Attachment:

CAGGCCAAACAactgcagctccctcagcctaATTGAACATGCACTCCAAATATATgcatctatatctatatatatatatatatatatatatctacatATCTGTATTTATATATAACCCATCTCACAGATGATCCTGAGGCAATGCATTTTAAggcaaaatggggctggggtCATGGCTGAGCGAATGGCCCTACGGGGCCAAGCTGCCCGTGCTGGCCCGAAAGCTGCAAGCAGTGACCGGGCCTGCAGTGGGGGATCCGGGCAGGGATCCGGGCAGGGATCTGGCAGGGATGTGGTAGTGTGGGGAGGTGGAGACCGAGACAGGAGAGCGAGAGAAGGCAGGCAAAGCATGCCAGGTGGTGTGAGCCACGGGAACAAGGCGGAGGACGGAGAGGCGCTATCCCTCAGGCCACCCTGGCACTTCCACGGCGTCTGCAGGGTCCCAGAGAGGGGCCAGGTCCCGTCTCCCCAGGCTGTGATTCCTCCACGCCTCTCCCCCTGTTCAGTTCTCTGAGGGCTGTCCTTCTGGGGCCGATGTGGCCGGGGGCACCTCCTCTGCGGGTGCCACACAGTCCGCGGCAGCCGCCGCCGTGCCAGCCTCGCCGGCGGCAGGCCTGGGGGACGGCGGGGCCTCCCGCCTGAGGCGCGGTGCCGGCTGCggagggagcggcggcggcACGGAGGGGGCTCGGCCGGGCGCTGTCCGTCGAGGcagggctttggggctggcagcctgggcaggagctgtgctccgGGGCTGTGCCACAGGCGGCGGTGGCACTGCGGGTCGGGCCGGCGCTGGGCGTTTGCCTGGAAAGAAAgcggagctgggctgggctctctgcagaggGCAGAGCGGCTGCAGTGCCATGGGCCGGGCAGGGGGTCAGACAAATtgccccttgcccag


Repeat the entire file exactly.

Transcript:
CAGGCCAAACAactgcagctccctcagcctaATTGAACATGCACTCCAAATATATgcatctatatctatatatatatatatatatatatatctacatATCTGTATTTATATATAACCCATCTCACAGATGATCCTGAGGCAATGCATTTTAAggcaaaatggggctggggtCATGGCTGAGCGAATGGCCCTACGGGGCCAAGCTGCCCGTGCTGGCCCGAAAGCTGCAAGCAGTGACCGGGCCTGCAGTGGGGGATCCGGGCAGGGATCCGGGCAGGGATCTGGCAGGGATGTGGTAGTGTGGGGAGGTGGAGACCGAGACAGGAGAGCGAGAGAAGGCAGGCAAAGCATGCCAGGTGGTGTGAGCCACGGGAACAAGGCGGAGGACGGAGAGGCGCTATCCCTCAGGCCACCCTGGCACTTCCACGGCGTCTGCAGGGTCCCAGAGAGGGGCCAGGTCCCGTCTCCCCAGGCTGTGATTCCTCCACGCCTCTCCCCCTGTTCAGTTCTCTGAGGGCTGTCCTTCTGGGGCCGATGTGGCCGGGGGCACCTCCTCTGCGGGTGCCACACAGTCCGCGGCAGCCGCCGCCGTGCCAGCCTCGCCGGCGGCAGGCCTGGGGGACGGCGGGGCCTCCCGCCTGAGGCGCGGTGCCGGCTGCggagggagcggcggcggcACGGAGGGGGCTCGGCCGGGCGCTGTCCGTCGAGGcagggctttggggctggcagcctgggcaggagctgtgctccgGGGCTGTGCCACAGGCGGCGGTGGCACTGCGGGTCGGGCCGGCGCTGGGCGTTTGCCTGGAAAGAAAgcggagctgggctgggctctctgcagaggGCAGAGCGGCTGCAGTGCCATGGGCCGGGCAGGGGGTCAGACAAATtgccccttgcccag